What I Learned Through Our 5-Year Journey

So, what did this experience teach me? I summarized my main take-aways for you below.  

1.  We can’t control everything. Control has been a common theme in my life. I’m averse to being subjected to control and in turn want to have the most control over the outcomes in my life. I’ve finally learned to allow space to let life happen, instead of trying to constantly make it happen. I have more awareness that when I feel like I need to be “doing something” that I am likely elevating my stress level needlessly. Working on inner peace can be more helpful than spending endless hours consulting with Dr. Google, for example. Also, faith is always a choice. I am not religious, so learning this wasn’t obvious nor easy for me. But in every moment, we can choose to have faith that the outcome will be in our favour. And when it comes to the factors that are actually in our control, if we focus on the positive, it will shift our mindset to being more resourceful and solution-oriented.

Photo by Chris Liu

Photo by Chris Liu

2.  Having something to fight for gives us purpose. It’s amazing how you can step up to challenges you thought you’d never be equipped to deal with. Being able to rise to a challenge helps you see what you’re made of. And when you walk away from the fight, you feel an obligation to fight for those left behind who need it most. In today’s world we hear a lot of people complaining. Complaints that are political in nature, things that are not going their way, or simply hurt feelings. It’s important to shed light on issues and pay attention to what our feelings are telling us. But, if you’re spending excess emotional energy on a particular issue ask yourself, “What am I fighting for? Am I making a real impact?” Movements or social trends can be examples of what are actually just symptoms of underlying problems.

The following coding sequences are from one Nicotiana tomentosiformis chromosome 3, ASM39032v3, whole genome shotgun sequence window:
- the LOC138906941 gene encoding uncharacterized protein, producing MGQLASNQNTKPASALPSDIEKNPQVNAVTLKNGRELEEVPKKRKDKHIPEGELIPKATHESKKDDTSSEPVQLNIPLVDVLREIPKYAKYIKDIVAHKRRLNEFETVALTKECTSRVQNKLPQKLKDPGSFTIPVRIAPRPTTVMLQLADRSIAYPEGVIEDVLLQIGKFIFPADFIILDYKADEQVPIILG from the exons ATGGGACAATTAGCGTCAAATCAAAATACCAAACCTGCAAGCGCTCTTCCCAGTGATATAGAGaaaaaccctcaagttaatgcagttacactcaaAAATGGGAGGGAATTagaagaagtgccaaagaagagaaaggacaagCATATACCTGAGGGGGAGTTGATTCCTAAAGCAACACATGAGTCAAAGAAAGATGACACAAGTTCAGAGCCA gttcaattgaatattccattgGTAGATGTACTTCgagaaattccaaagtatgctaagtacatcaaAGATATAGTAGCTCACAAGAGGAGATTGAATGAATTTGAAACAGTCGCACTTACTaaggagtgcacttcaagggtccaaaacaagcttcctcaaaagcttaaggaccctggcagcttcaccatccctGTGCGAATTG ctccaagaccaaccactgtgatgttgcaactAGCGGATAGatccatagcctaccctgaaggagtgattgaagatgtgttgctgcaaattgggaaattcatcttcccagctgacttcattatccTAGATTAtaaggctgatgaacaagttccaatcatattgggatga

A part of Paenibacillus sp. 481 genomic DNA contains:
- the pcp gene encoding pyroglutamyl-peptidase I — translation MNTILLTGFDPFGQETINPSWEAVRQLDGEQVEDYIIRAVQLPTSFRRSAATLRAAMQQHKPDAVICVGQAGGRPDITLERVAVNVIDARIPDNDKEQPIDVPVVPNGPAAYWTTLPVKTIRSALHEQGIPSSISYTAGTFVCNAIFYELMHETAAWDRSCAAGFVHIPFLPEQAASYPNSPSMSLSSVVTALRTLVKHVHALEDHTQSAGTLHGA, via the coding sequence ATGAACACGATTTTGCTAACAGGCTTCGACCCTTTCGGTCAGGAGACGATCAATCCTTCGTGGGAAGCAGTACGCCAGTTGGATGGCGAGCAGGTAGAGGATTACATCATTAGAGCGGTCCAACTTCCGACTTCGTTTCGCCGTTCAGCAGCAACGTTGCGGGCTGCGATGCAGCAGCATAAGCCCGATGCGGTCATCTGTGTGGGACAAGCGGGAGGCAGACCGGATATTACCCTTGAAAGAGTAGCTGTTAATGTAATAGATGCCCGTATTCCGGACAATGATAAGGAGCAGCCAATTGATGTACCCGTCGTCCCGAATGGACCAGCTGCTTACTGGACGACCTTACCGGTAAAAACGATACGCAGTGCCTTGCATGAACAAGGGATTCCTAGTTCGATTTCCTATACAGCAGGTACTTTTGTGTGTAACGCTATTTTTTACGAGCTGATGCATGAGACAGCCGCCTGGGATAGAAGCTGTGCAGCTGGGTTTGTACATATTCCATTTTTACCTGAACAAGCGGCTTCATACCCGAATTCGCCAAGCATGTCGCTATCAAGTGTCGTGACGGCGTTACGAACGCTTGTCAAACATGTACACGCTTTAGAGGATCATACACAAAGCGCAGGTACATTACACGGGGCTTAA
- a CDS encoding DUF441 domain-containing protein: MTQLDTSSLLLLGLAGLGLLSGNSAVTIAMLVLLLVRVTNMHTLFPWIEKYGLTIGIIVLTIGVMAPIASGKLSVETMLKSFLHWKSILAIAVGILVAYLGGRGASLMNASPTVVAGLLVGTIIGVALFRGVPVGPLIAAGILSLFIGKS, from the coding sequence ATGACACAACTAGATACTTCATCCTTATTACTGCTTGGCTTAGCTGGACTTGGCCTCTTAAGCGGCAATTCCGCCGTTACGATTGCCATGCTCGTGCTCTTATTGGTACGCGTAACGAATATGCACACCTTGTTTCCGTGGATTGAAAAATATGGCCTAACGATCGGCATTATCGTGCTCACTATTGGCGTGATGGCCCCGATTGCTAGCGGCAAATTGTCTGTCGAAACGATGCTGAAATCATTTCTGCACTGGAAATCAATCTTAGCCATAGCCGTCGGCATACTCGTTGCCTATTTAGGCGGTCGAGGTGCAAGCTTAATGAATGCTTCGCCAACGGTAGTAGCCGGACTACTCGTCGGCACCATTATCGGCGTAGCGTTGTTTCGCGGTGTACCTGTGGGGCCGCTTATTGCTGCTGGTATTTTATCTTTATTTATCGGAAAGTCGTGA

Pay attention to your triggers, they are often leading you to your purpose.

How are you actually going to inspire change? Get to the root of the issue? And if it’s not worth the fight, don’t waste precious energy that could be directed toward a more fulfilling purpose.

Photo by Zhen Hu

Photo by Zhen Hu

3.  Anxiety is a sneaky mo-fo. Excuse my implied profanity, but it’s true! I’ve done a lot of personal work and gained a new level of awareness around my own anxiety over the years, but every time my little guy had a big scan, my face would break out, my mood would fluctuate, my sleep quality would diminish, and even when I thought I was mentally ok, the environmental triggers would set me off. I wouldn’t even realize what was happening until I was reminded of the anniversary of his first major post-op scan (the day we didn’t hear what we had expected). Time heals wounds for sure, but as a highly evolved species, it takes time to re-wire our brain to serve us in this modern world; our threats are not as real as we make them out to seem.

Photo by  Verne Ho

Photo by Verne Ho

Conclusion

I hope in reading this I was able to provide some perspective for you as a reader. And my ask of you for sharing this is that you take even the smallest of actions today to let go of what isn’t serving you and move toward your purpose. Like I often say to my clients:

It’s simple, not easy, but so worth it.